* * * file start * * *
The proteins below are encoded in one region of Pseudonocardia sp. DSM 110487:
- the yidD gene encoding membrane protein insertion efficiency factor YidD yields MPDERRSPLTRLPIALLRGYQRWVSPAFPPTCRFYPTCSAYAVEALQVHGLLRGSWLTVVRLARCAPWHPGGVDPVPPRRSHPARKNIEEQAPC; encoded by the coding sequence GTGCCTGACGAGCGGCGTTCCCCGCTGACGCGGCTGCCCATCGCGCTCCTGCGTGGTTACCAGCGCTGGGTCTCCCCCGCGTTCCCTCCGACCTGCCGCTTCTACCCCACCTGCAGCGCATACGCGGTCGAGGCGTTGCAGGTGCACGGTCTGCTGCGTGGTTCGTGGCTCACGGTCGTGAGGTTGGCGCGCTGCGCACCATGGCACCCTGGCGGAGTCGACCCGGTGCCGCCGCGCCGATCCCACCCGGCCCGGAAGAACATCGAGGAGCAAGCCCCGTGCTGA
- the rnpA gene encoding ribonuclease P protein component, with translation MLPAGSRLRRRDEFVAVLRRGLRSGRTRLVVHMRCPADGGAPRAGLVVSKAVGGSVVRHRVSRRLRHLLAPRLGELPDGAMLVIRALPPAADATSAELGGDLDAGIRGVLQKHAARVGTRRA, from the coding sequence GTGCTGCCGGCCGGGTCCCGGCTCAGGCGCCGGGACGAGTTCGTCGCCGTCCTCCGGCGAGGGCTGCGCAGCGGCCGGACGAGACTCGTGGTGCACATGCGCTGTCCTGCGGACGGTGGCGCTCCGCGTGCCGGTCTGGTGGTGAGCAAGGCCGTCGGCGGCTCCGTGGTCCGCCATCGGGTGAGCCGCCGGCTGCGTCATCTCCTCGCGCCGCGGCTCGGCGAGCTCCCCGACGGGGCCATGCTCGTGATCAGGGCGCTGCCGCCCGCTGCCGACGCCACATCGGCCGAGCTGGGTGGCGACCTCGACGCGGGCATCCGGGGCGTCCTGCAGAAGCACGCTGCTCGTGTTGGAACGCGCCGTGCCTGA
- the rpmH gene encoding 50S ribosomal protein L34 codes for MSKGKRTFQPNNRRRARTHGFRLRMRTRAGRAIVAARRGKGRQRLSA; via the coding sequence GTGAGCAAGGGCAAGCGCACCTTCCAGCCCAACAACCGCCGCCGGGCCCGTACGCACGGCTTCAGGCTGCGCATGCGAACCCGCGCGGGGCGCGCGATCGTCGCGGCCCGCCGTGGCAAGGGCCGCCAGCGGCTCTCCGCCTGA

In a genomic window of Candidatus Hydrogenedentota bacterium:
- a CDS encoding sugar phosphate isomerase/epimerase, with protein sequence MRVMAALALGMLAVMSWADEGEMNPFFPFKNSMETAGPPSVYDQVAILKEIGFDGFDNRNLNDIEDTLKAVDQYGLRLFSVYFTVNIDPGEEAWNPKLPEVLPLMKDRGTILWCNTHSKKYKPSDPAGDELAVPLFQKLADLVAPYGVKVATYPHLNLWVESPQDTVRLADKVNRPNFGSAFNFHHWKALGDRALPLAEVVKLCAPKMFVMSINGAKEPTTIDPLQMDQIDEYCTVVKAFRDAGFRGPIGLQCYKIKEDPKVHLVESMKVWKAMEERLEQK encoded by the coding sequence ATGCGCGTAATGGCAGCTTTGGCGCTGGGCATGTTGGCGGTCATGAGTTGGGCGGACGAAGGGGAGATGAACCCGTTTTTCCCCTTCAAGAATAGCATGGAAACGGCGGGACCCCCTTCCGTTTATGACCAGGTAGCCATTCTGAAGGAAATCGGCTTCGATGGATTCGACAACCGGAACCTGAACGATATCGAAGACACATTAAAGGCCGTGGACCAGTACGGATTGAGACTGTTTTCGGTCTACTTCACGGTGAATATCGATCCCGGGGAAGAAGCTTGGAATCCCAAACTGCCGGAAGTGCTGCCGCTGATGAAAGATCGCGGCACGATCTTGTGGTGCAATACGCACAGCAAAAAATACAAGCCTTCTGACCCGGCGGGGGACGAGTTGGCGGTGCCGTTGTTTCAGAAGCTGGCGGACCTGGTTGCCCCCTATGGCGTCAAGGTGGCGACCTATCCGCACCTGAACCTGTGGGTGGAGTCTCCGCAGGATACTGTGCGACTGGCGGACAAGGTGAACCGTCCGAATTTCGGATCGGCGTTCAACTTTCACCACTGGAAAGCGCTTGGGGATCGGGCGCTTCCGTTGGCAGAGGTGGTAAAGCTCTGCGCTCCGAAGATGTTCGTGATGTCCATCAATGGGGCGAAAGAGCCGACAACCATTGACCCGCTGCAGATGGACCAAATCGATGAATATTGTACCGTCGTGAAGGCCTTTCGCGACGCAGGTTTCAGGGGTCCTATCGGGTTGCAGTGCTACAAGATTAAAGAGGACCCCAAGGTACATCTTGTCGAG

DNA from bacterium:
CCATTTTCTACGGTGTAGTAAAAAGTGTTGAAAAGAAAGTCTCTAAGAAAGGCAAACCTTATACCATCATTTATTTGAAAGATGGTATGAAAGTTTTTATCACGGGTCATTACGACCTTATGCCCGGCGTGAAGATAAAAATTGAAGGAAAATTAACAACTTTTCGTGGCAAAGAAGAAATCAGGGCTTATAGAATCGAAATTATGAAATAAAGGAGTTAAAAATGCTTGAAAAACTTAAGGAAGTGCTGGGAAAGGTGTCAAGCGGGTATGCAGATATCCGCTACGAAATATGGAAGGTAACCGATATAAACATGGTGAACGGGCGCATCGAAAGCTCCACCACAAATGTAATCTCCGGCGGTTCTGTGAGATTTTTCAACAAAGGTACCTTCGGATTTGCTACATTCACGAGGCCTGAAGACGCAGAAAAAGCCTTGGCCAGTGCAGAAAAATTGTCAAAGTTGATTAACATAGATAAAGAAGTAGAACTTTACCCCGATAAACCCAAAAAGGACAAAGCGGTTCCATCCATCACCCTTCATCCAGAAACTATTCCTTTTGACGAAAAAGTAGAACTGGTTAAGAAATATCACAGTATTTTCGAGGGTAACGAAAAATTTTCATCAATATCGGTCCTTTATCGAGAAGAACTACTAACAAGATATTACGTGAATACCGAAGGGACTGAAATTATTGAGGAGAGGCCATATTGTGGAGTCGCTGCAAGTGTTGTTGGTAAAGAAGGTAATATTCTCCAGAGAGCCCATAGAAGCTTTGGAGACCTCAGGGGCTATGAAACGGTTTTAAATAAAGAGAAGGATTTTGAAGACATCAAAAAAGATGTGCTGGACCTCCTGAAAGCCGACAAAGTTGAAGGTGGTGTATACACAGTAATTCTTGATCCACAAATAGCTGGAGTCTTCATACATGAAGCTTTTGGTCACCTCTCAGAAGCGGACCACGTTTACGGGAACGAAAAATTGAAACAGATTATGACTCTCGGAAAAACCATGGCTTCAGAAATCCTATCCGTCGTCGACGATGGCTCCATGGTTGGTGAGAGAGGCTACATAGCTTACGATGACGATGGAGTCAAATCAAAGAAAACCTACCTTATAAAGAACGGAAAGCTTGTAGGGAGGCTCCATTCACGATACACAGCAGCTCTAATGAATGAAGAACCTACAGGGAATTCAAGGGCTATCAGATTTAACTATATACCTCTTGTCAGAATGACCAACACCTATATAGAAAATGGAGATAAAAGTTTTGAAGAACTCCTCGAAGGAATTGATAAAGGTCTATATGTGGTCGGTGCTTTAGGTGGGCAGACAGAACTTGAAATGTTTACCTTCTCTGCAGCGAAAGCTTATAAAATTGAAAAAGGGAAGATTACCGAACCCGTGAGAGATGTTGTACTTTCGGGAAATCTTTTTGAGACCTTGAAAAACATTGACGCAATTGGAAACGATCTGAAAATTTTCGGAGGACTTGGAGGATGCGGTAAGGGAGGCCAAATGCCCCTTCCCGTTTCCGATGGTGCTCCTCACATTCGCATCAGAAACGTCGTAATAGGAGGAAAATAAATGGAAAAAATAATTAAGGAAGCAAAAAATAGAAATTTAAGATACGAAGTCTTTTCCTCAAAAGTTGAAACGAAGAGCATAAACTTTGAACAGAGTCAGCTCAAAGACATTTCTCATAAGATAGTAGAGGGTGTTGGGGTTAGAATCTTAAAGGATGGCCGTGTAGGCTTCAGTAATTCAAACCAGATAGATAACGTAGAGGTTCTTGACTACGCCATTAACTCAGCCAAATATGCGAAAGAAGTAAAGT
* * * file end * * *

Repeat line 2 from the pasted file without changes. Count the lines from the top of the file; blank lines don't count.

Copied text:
- the yidD gene encoding membrane protein insertion efficiency factor YidD yields MPDERRSPLTRLPIALLRGYQRWVSPAFPPTCRFYPTCSAYAVEALQVHGLLRGSWLTVVRLARCAPWHPGGVDPVPPRRSHPARKNIEEQAPC; encoded by the coding sequence GTGCCTGACGAGCGGCGTTCCCCGCTGACGCGGCTGCCCATCGCGCTCCTGCGTGGTTACCAGCGCTGGGTCTCCCCCGCGTTCCCTCCGACCTGCCGCTTCTACCCCACCTGCAGCGCATACGCGGTCGAGGCGTTGCAGGTGCACGGTCTGCTGCGTGGTTCGTGGCTCACGGTCGTGAGGTTGGCGCGCTGCGCACCATGGCACCCTGGCGGAGTCGACCCGGTGCCGCCGCGCCGATCCCACCCGGCCCGGAAGAACATCGAGGAGCAAGCCCCGTGCTGA